Yesterday’s crumb

Snug, soft, rows, columns of pull aparts !
Fresh bake wafts through the warp and weft of a bamboo basket.
The baker’s harnessed onto a gangly bicycle that’s
gleefully raising dirt on a road
which survived the deluge of monsoon rains.

Excitement paints the hooter bugle’s rubber bulb red,
huffing, puffing, wheels whooshing along the ‘baandh’,
a road now to sumptuous village belles,
announcing to them that the handsome ‘Poder’
is on his way, with his heart on his sleeve
and the breakfast ‘pao’ in his bread basket.

The rousing reveille jousts
with the cockerels throwing a fit,
in tropical notes ricocheting
off the green tender coconuts
up in lanky trees.

Grassy blades of paddy fields frowning
at migrant wheat that freighted
to their native land and
inveigled their way into the baker’s heart.
They thereupon found divine expression
into soft pita ‘pollis‘ and hard bagel ‘kankonns‘,
raised in the yeasty ferment
of toddy that spilled off the dancing palms.

In Goa, misty mornings smell like crusty loaves
meant for tea grown in Assam.
But that was yesterday, when sun soaked farmers
up country raised bread from the earth, knowing little,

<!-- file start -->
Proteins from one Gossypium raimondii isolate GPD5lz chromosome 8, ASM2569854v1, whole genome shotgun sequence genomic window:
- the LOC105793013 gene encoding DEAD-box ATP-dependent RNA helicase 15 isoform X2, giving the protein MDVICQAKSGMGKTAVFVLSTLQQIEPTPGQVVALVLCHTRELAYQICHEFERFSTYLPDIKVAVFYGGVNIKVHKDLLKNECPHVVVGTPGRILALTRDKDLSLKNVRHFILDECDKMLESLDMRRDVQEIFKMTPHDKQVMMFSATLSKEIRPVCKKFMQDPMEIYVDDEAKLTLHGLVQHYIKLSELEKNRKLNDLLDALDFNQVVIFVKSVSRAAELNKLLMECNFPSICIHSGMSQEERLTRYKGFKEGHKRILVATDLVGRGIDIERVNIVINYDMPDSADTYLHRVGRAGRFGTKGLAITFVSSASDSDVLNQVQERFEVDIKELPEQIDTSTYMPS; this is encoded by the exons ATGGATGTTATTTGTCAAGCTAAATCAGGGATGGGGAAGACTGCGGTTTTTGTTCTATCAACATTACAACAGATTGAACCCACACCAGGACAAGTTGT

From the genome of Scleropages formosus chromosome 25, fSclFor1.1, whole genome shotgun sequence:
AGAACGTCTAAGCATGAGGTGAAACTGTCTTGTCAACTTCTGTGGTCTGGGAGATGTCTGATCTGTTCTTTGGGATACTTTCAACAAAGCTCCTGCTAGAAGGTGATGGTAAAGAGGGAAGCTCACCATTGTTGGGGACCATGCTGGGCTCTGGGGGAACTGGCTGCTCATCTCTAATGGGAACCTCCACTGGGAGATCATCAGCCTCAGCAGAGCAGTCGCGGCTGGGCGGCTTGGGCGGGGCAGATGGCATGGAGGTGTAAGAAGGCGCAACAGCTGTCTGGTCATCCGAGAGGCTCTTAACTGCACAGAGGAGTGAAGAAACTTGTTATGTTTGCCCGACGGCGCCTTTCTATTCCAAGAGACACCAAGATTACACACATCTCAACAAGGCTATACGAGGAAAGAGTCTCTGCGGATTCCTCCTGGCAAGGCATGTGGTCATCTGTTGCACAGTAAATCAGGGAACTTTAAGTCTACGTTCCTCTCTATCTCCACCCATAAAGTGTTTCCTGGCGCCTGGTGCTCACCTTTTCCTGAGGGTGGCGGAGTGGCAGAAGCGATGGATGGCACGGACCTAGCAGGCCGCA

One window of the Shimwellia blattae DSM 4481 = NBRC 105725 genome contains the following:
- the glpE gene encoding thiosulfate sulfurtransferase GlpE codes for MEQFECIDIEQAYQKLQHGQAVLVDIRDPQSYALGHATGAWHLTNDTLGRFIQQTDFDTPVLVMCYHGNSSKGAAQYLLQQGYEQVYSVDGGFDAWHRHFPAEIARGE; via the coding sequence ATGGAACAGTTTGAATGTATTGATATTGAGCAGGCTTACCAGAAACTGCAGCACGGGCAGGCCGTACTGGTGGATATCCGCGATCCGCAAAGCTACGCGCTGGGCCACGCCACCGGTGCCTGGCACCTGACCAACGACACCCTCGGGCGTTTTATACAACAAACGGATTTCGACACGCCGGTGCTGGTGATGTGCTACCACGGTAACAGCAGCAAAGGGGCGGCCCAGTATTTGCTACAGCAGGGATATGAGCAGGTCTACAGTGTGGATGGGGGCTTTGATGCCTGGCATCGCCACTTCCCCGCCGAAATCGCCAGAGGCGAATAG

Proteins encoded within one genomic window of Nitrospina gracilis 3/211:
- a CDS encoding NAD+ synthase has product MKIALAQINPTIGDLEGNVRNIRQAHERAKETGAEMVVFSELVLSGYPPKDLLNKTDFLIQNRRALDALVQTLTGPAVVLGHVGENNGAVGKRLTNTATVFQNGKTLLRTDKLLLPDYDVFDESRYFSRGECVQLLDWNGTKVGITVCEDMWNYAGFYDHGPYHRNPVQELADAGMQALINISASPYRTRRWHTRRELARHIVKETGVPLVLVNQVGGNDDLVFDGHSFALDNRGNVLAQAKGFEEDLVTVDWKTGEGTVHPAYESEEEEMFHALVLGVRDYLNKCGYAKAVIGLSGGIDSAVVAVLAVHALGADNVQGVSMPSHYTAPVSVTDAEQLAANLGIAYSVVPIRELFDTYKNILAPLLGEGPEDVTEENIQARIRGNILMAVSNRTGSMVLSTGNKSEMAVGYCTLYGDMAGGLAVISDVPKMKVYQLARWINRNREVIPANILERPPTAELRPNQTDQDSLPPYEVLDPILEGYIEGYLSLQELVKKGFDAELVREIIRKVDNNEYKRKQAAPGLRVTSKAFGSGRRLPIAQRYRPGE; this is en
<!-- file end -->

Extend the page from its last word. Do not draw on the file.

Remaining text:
there were revolutions to come at all points of the compass,
in all shades and texture of soil,
in all minutes of latitude and longitude,

When the bread would be bathed in blood
or rusted in blight, there would be much to say
as the sheaves of paddy would then stand
united with sheaves of wheat,
they would have the ears of corn,
the soul kernel of every other grain and
heart of every tuber besides,
when the time comes …

Crumb bears no grudge,
The forgiving crust forgets yesterdays,
bides starlight, moonlight,
with faith in tomorrows,
until someday we shall all realise that
hopes rest in bread and in bread alone.

.

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.

.

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This poem:


This poem is situated in my home town of Goa, with motifs and words that are familiar to me, scenes I remember, feelings evoked through the past alone. It tries to capture as poetically as possible, the nuance of an earlier time juxtaposed with the situation of the present and faith in the future.

Here’s to farmers, bakers, basket makers and the natural world, all an indelible part of the humanosphere.

Some terms as they appear in the poem:
Baandh ~ an embankment 

Poder ~ konkani (from Portuguese) word for baker

Pao ~ konkani (from Portuguese) word for bread

Polli ~ leavened flat bread, konkani word

Kankonn ~ bagel shaped bread

Toddy ~ from the toddy palm, used as yeast source for bread in the old days

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